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Wednesday, March 17, 2010

Hines's Data

I'm linking to this article because one of the difficulties I faced when I was starting my AuthorQuest was developing the best strategy to get into the industry. To "break out" as the term goes. I know there was no hard and fast way that works for everyone, but I didn't have anything to base my strategy on. I was working with some outdated sources--Stephen King, Orson Scott Card, etc. People who have started in 197X, and forgot how to struggle to get published. Not to mention the cultural changes that occur. You might as well bring out your old Ghostbusters and Ninja Turtles toys to show your two-year-old how awesome they were.

But now we have some data. Read the whole thing yourself. But this is what I took away from the article. Traditional caveats: not scientific, data quality, and so on and on.

1. Fantasy Oh boy, oh boy. If you want an increased chance of acceptance, write some fantasy. But I think it should said that fantasy covers a pretty damn broad spectrum. When I think of fantasy, the first thing I think of is swords and dragons, Lord of the Rings type stuff. In actuality, it pretty much covers anything that's not scientific fiction, urban fantasy, or horror (as far as spec fic is concerned). That means Animal Farm, Charlie & the Chocolate Factory, Beowulf, A Clockwork Orange, The Time Traveler's Wife, Watchmen, I Am Legend, Batman, Johnathan Livingston Seagull, and The Dark Tower all count as fantasy. So I wonder whether it's really fantasy that's taking off, or we just use it as a placeholder for "uncategorizable spec fic". Nonetheless, if you're writing a book, it couldn't hurt to put a centaur in there.

2. Short Stories Both Stephen King and Orson Scott Card, and numerous other people advised using short stories to break into the medium. These act as fodder for your "writing resume", proof that you have chops. Of course, these guys were writing in 1970, before app stores, eReaders, and MP3s. And maybe it's a factor that no one gives a shit about short stories anymore.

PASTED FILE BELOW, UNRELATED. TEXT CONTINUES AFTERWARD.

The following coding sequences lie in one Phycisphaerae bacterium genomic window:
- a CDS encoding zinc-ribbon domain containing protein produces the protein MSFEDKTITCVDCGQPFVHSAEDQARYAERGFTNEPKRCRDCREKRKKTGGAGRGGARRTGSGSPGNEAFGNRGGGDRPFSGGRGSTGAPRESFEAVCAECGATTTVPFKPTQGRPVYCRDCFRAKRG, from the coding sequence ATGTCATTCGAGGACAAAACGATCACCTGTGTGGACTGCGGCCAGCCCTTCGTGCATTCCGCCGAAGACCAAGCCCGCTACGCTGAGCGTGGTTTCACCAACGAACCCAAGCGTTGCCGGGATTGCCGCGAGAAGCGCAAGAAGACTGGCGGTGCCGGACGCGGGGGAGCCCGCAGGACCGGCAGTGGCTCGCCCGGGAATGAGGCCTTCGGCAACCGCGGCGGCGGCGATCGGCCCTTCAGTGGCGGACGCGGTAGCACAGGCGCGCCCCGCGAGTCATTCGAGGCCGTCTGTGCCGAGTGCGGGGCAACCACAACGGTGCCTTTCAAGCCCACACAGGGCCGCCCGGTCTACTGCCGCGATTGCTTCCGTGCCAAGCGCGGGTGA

I, me, myself particularly don't like to write short stories, and none of my favorite novelists were known for their short stories. Scalzi wrote novels and comedy articles. Gaiman wrote comic books. I only wrote the short stories I did because I felt I had to. And I never knew whether it was necessary or not. Well, now we have the data.

Hines explains it all, so I won't repeat him, except for this tidbit. The median number of short stories sold before selling a novel was one. That means that 50% of authors responding to the survey sold 1 or more short stories before selling a novel and 50% sold 0 short stories before selling a novel. The data speaks for itself. This means that I don't need to spend as much effort on getting them sold, and I can focus on my novel writing. But it couldn't hurt to keep them circulating out there. Also, short stories are a good way to practice writing. I learned a lot from the critiques I got back from them.

3. Self-Publishing This isn't as important to me, because I've never considered self-publishing to be a viable way to get into the industry. Only one out of 247 (0.4%) people self-published, then sold the book to a larger publisher. Excluding other, the rest were filtered through query letter, slush pile, or small press. An author cannot do it on his/her own. He/she needs agents and editors to sift the junk coming through and separate the plankton from the flotsam.

But I think I better accelerate my efforts to find an agent. Lots of them are waiting in limbo--they probably don't respond with rejections, which I'm not particularly fond of. But my query letter's undergone some improvements, so it's time to step up the game.
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